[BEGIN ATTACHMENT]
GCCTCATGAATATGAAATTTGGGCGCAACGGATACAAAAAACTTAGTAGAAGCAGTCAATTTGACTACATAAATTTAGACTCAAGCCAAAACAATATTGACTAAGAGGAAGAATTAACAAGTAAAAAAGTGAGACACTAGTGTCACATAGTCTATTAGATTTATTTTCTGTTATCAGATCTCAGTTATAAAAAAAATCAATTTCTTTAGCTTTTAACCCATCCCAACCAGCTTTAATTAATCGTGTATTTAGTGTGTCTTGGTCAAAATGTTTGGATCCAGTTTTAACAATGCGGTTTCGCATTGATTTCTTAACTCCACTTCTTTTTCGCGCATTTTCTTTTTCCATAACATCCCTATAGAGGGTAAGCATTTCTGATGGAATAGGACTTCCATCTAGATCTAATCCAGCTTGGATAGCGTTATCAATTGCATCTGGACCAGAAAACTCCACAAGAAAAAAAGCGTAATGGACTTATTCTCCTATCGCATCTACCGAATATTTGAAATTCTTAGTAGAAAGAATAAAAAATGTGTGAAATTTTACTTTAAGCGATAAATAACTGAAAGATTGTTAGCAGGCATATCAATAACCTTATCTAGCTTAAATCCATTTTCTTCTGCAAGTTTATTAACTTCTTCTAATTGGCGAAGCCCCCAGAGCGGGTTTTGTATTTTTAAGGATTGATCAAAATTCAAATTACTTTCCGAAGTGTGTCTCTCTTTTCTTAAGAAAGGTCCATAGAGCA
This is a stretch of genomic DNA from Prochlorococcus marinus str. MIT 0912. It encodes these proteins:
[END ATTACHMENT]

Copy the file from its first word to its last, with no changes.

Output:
GCCTCATGAATATGAAATTTGGGCGCAACGGATACAAAAAACTTAGTAGAAGCAGTCAATTTGACTACATAAATTTAGACTCAAGCCAAAACAATATTGACTAAGAGGAAGAATTAACAAGTAAAAAAGTGAGACACTAGTGTCACATAGTCTATTAGATTTATTTTCTGTTATCAGATCTCAGTTATAAAAAAAATCAATTTCTTTAGCTTTTAACCCATCCCAACCAGCTTTAATTAATCGTGTATTTAGTGTGTCTTGGTCAAAATGTTTGGATCCAGTTTTAACAATGCGGTTTCGCATTGATTTCTTAACTCCACTTCTTTTTCGCGCATTTTCTTTTTCCATAACATCCCTATAGAGGGTAAGCATTTCTGATGGAATAGGACTTCCATCTAGATCTAATCCAGCTTGGATAGCGTTATCAATTGCATCTGGACCAGAAAACTCCACAAGAAAAAAAGCGTAATGGACTTATTCTCCTATCGCATCTACCGAATATTTGAAATTCTTAGTAGAAAGAATAAAAAATGTGTGAAATTTTACTTTAAGCGATAAATAACTGAAAGATTGTTAGCAGGCATATCAATAACCTTATCTAGCTTAAATCCATTTTCTTCTGCAAGTTTATTAACTTCTTCTAATTGGCGAAGCCCCCAGAGCGGGTTTTGTATTTTTAAGGATTGATCAAAATTCAAATTACTTTCCGAAGTGTGTCTCTCTTTTCTTAAGAAAGGTCCATAGAGCA
This is a stretch of genomic DNA from Prochlorococcus marinus str. MIT 0912. It encodes these proteins: